It’s flu season again, and here at Golden Gate Obstetrics and Gynecology, we want to make sure that you and your loved ones are protected! Influenza is a very serious disease that can lead to hospitalization, and even death. Even people that are very healthy can get sick from the flu, and have the potential to spread the disease to others in their family or community. Flu season in the United States typically runs from October to May, and it is recommended that you receive your vaccine as early in the season as possible.
Although the strains used in the 2014-2015 vaccine are unchanged from last year, it is still strongly recommended that those over 6 months of age get vaccinated every season as the body’s immune response from previous vaccination declines over time. Pregnant and postpartum women are at higher risk of severe illness and complications from influenza due to changes in their immune system, heart, and lungs. By choosing to receive a vaccination during pregnancy or early in the postpartum period, you can help prevent infection for yourself and your newborn, who is still too young to be vaccinated. Preservative free flu vaccines are completely safe, and can be given at any point throughout pregnancy, or during the postpartum period (including for those that are breastfeeding).
COMMON FLU MYTHS:
FLU MYTH #1: The flu vaccine gave me the flu
- The flu vaccine contains an inactivated form of the virus and will never give you the flu. It takes about two weeks for antibodies to develop after you receive the flu shot. If you find yourself sick after receiving the flu vaccine, it is highly likely that you were exposed to the virus prior to being vaccinated, or during the time it takes for antibodies to develop. Additionally, you may have been exposed to a strain of the virus that was not included in this year’s composition. While you may experience some soreness, tiredness, or low grade fever after receiving the vaccine, these side effects are mild and short-lasting.
FLU MYTH #2: The flu is only deadly among the elderly. I’m young and healthy so I don’t need to get vaccinated
- If you’re in good health, you will likely recover from the flu without complication. While it is true that most people who become seriously ill or die from the flu are over the age of 65, symptoms of the flu are often severe and can cause even the healthiest individuals to miss school or work.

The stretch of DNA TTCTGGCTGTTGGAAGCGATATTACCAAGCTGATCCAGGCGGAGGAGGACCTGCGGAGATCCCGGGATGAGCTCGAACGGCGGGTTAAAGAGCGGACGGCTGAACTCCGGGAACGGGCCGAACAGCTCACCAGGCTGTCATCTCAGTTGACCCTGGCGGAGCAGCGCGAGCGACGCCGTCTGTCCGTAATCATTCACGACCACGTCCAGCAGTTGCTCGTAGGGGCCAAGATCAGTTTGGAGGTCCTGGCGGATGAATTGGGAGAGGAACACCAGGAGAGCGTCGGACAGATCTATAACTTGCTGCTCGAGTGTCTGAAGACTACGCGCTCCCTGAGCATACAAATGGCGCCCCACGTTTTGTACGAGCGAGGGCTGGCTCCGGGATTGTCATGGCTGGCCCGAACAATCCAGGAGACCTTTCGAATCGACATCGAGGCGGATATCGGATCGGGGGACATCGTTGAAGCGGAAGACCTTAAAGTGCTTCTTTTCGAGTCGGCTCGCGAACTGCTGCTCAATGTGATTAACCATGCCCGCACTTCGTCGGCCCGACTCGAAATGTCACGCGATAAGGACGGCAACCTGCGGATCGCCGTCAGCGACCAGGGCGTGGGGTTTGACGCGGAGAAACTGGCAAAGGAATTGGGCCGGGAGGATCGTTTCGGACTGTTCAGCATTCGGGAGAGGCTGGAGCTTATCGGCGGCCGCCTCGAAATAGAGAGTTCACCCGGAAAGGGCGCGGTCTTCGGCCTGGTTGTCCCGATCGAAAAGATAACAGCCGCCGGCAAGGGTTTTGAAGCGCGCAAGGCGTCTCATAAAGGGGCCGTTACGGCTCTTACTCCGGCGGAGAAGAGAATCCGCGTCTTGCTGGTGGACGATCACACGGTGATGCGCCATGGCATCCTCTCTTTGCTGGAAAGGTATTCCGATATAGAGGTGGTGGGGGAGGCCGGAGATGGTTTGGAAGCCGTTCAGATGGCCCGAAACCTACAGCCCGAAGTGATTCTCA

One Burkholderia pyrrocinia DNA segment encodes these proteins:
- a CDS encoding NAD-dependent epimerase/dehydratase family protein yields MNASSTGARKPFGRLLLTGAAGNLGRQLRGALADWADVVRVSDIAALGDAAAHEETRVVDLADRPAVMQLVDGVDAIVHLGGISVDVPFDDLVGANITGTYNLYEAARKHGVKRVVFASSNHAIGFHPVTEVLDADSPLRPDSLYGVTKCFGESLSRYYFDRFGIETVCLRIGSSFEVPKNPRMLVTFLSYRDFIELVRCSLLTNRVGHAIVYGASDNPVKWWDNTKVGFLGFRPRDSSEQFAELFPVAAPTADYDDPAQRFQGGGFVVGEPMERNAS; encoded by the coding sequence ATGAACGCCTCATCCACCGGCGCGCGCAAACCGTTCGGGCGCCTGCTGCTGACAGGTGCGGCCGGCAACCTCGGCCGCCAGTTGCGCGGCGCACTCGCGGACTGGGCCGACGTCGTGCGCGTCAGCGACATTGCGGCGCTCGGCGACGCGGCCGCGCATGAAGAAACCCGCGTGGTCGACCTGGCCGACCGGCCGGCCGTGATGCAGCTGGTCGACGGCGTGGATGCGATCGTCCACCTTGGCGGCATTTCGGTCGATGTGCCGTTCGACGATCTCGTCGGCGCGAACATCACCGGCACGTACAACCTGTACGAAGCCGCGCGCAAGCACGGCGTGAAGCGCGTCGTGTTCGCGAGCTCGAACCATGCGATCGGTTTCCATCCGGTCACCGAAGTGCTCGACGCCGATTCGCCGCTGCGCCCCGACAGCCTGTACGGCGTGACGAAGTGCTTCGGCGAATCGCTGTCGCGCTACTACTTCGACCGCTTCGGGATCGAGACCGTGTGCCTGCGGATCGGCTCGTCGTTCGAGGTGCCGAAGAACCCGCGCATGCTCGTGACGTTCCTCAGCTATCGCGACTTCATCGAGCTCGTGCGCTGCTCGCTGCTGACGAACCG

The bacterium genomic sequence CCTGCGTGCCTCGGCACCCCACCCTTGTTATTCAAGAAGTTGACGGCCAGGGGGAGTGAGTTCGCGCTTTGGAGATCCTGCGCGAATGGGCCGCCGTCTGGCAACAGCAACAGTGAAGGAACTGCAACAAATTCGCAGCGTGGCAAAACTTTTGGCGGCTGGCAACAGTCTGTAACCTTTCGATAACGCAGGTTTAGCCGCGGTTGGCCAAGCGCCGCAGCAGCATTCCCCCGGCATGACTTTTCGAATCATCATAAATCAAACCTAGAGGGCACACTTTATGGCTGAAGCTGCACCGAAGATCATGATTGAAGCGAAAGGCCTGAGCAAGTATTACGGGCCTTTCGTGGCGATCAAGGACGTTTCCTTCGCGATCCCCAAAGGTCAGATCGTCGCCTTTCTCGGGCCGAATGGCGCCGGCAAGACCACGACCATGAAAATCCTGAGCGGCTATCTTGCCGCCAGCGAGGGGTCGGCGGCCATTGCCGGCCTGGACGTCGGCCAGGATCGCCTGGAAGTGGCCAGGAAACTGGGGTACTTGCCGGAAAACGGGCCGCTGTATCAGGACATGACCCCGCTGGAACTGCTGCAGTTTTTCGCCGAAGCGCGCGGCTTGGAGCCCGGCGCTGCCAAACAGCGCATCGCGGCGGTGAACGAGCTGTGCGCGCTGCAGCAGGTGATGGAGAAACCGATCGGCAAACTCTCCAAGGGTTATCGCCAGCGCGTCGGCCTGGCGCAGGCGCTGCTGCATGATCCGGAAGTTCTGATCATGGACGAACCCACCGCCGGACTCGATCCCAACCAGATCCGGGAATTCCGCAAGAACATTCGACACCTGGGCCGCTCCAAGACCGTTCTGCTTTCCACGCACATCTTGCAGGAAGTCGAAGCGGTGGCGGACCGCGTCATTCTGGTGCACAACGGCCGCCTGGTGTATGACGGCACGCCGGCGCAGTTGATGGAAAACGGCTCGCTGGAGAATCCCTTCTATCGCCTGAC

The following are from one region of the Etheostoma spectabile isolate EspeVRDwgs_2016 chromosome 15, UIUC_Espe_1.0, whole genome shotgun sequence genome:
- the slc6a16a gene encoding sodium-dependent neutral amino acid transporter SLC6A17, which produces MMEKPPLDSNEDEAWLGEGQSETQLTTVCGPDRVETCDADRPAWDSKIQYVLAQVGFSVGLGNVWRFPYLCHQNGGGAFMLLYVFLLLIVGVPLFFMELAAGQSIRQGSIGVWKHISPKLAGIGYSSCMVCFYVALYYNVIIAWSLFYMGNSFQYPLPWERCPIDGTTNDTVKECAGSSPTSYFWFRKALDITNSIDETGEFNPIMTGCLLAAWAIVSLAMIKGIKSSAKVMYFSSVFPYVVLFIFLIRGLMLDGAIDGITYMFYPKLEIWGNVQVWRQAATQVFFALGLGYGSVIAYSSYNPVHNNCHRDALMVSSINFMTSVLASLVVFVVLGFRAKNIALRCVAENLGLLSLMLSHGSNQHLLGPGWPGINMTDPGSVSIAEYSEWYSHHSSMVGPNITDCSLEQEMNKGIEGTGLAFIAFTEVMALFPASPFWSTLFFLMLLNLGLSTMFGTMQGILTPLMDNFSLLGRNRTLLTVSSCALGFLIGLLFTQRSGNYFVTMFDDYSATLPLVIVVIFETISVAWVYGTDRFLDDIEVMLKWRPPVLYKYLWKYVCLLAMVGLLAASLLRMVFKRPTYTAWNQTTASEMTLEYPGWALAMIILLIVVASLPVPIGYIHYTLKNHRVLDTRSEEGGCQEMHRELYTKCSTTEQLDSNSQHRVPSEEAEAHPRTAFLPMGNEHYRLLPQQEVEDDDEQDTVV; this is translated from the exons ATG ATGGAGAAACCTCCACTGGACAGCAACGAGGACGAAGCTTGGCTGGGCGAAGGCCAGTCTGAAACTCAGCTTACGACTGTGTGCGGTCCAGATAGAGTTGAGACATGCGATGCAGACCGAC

- The flu can also be particularly dangerous to young children. Those under 6 months of age cannot receive the flu vaccine, and are still developing their immune systems. If a child is exposed to the virus, there is a high chance of contagion and subsequent hospitalization. In order to protect those in the community that cannot get vaccinated (children, immune compromised, those with egg allergies), it is necessary to achieve a high level of vaccination rates among healthy adults.
FLU MYTH #3: If I get the flu, I’ll just take antibiotics
- Antibiotics can only be used to treat bacterial infections. The flu is caused by a virus, so antibiotics will have absolutely no effect on any strain of this disease.
FLU MYTH #4: I already had the flu this year, so I don’t need to get the vaccine
- Most people assume that if they have had the flu recently, they can’t get it again and thus don’t need the vaccine. Unfortunately, there are multiple strains of the flu circulating in any given year, and there is a high likelihood that you could be infected again with a different strain. No one likes being sick with the flu twice, so make sure to get vaccinated once you fully recover from the first virus.
FLU MYTH #5: Vaccinations are dangerous
- In recent years, there has been growing mistrust of vaccines, including the belief that ingredients in vaccines can cause autism. There is absolutely no scientific evidence supporting this link, and our doctors strongly encourage receiving the seasonal flu vaccine along with any other recommended vaccinations and/or boosters.
Call our office at (415) 666.1250 to schedule an appointment to receive your flu shot today!
- To read more about the 2014-2015 flu season, please visit the Centers For Disease Control’s website: http://www.cdc.gov/flu/
- To see where cases of influenza are being reported in your community, check out Flu Near You’s interactive website: https://flunearyou.org/